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Options for the future of Prince of Peace school presented
November 22, 2018 Volume 18 No. 47
Serving Chestermere and area since 2003
Community Christmas Party brining families together page 4
Christmas with Dignity helping families get a sense of control page 6
About 200 people packed the gym at Prince of Peace School to find out what options there are for the future of the Prince of Peace School program.
By Jeremy Broadfield
Teaching youth how to make smart financial decisions page 10
About 200 people packed the Prince of Peace School gym for a public consultation meeting on the future and possible closure of the school. “It was a very difficult meeting, but I feel that it went well,” said
Rocky View Schools (RVS) Board of Trustees Chair Todd Brand. The Prince of Peace program is thriving however RVS does not own the building and the current lease is set to expire after this school year. In 2010, RVS took over the Prince of Peace School program from the
Lutheran Church of Canada but the church retained ownership of the building, leasing the space to RVS. In 2015, the church was granted bankruptcy protection and Sage Properties Corp. was created and administers ownership of the school building. With negotiations ongoing to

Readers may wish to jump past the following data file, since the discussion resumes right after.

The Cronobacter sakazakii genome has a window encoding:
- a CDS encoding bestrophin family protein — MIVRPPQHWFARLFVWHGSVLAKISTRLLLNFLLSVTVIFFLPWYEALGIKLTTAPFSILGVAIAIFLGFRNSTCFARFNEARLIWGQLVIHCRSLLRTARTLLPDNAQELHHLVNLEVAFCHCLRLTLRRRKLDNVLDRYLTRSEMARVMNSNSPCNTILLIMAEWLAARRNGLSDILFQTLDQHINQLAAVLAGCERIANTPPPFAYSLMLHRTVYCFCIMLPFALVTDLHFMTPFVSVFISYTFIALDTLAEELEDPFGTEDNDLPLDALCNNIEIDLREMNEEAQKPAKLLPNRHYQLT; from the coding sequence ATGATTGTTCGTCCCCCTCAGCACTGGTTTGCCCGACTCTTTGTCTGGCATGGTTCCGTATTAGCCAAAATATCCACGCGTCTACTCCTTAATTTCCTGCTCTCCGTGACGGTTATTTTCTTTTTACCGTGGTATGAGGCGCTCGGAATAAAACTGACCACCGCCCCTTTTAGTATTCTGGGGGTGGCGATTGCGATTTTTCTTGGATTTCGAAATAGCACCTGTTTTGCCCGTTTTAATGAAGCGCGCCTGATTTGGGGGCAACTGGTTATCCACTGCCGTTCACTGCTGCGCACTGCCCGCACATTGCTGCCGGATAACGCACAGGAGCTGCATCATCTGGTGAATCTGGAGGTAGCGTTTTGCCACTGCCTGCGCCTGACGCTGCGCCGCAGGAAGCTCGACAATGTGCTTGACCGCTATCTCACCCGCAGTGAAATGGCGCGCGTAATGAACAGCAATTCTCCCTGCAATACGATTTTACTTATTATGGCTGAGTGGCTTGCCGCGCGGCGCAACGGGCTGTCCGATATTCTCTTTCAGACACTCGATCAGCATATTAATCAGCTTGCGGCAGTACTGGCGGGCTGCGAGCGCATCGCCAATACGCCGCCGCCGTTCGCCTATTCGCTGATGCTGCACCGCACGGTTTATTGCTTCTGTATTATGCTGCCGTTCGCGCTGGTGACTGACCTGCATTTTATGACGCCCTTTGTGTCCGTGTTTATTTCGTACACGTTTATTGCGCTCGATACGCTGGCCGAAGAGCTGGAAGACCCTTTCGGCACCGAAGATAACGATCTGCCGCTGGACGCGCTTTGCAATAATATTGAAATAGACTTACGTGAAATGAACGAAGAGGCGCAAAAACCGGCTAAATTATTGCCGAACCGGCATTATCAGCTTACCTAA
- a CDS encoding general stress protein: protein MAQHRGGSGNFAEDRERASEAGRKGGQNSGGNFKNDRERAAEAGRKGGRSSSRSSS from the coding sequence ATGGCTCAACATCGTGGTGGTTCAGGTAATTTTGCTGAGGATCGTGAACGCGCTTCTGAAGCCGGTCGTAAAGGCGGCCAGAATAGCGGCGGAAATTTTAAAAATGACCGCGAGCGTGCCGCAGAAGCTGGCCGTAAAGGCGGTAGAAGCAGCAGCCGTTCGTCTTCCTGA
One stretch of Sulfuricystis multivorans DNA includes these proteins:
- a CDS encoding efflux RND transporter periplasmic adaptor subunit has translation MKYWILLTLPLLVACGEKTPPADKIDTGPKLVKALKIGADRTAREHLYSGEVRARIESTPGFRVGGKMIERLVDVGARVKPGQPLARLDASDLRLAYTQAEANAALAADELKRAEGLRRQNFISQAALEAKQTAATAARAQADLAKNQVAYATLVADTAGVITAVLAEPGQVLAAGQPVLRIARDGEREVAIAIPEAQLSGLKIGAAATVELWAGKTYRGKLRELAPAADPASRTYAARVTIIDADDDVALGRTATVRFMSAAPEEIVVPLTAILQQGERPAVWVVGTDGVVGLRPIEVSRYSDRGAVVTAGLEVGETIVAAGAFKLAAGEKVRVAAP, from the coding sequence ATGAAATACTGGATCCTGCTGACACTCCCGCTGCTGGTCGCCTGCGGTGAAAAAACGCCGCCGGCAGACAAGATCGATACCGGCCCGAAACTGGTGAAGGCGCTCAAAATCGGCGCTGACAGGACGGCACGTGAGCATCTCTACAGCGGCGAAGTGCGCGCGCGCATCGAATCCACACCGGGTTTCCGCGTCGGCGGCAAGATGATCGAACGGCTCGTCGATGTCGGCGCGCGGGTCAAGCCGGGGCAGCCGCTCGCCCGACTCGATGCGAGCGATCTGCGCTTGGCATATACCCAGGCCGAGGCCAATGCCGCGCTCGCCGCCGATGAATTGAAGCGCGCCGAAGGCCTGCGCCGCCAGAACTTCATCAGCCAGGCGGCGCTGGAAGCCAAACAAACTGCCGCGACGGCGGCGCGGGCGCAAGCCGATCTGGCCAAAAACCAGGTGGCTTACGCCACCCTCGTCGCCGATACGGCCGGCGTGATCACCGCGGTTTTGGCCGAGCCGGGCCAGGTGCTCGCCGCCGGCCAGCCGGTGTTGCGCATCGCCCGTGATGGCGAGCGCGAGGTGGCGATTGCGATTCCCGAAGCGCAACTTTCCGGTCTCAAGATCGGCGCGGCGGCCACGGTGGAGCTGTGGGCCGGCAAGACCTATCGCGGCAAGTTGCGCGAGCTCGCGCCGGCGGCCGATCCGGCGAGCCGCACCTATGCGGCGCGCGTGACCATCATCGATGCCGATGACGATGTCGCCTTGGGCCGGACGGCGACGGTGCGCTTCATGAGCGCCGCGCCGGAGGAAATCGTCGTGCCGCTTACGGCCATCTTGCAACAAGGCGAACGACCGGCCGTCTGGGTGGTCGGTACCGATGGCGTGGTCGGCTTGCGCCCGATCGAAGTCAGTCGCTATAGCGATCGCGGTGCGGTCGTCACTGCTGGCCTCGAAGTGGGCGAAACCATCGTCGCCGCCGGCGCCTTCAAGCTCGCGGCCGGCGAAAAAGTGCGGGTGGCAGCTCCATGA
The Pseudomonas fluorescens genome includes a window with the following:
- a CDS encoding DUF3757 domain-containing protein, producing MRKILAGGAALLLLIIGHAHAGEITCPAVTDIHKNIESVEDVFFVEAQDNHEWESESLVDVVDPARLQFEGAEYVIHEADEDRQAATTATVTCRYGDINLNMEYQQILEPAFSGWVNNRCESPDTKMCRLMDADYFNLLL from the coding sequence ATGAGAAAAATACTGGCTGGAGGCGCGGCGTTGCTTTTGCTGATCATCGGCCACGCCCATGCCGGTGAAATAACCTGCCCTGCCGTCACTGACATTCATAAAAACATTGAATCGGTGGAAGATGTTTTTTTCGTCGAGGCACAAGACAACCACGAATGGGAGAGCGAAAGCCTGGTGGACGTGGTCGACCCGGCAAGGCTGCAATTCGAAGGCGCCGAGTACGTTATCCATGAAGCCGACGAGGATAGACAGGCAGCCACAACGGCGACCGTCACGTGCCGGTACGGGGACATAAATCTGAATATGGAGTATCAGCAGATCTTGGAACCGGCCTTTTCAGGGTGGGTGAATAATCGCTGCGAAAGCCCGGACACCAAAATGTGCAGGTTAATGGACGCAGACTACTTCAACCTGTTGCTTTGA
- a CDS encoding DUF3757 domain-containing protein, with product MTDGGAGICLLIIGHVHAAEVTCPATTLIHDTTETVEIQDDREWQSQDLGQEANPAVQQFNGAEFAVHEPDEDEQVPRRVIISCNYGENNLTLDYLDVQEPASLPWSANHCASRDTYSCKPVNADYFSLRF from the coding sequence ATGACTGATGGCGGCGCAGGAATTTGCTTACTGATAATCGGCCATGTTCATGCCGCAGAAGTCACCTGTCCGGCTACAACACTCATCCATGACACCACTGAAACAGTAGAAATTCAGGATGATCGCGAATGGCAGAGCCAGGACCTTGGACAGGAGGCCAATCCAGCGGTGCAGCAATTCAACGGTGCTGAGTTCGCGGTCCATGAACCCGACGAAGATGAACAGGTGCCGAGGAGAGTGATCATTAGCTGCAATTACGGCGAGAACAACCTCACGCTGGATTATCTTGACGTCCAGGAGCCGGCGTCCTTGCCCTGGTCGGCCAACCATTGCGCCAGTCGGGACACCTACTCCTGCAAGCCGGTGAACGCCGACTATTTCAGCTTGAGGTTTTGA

Photo by Jeremy Broadfield
renew the lease, RVS has begun the process of exploring their options in regard to the future of Prince of Peace School. This process led to the public meeting to keep parents and the community appraised of the options for the Continued on Page 6
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Hundreds come out to support Prince of Peace Program school. RVS has identified three possible options for the future of the program: Lease or purchase the school building, move the program & RVS district resident students to an existing RVS school, or close the program. The preferred option, especially by parents is for Either the current building to be purchased or leased or another site found that can house the entire school population. If neither of these can be done, the more than 300 Prince of Peace students who live in Calgary will be forced to attend school at either a Calgary Catholic or Public school next year. RVS can only accept out of district students if there is extra space in a RVS school. If Prince of Peace is closed and the resident students move to other RVS schools, all of the Chestermere area schools will be at or over capacity, preventing any Calgary students from being accepted. RVS has approached the provincial government, who makes the decisions to build or purchase schools, to purchase the school but this request has been denied twice. And while negotiations are ongoing with Sage Properties, their preference is to sell the building to recoup the losses suffered by investors in the Lutheran Church’s bankruptcy. While they will continue to speak with the government, Brand said that the RVS board will also be hard at work looking at alternatives and possible solutions for the school. “That’s what we will be doing over the next couple of months,” said Brand, “we’ll be looking at all options plus we’ll be just fielding ideas and comments from people in the public.” “The bottom line is to keep everyone together at that school we need to have a long-term building in order to do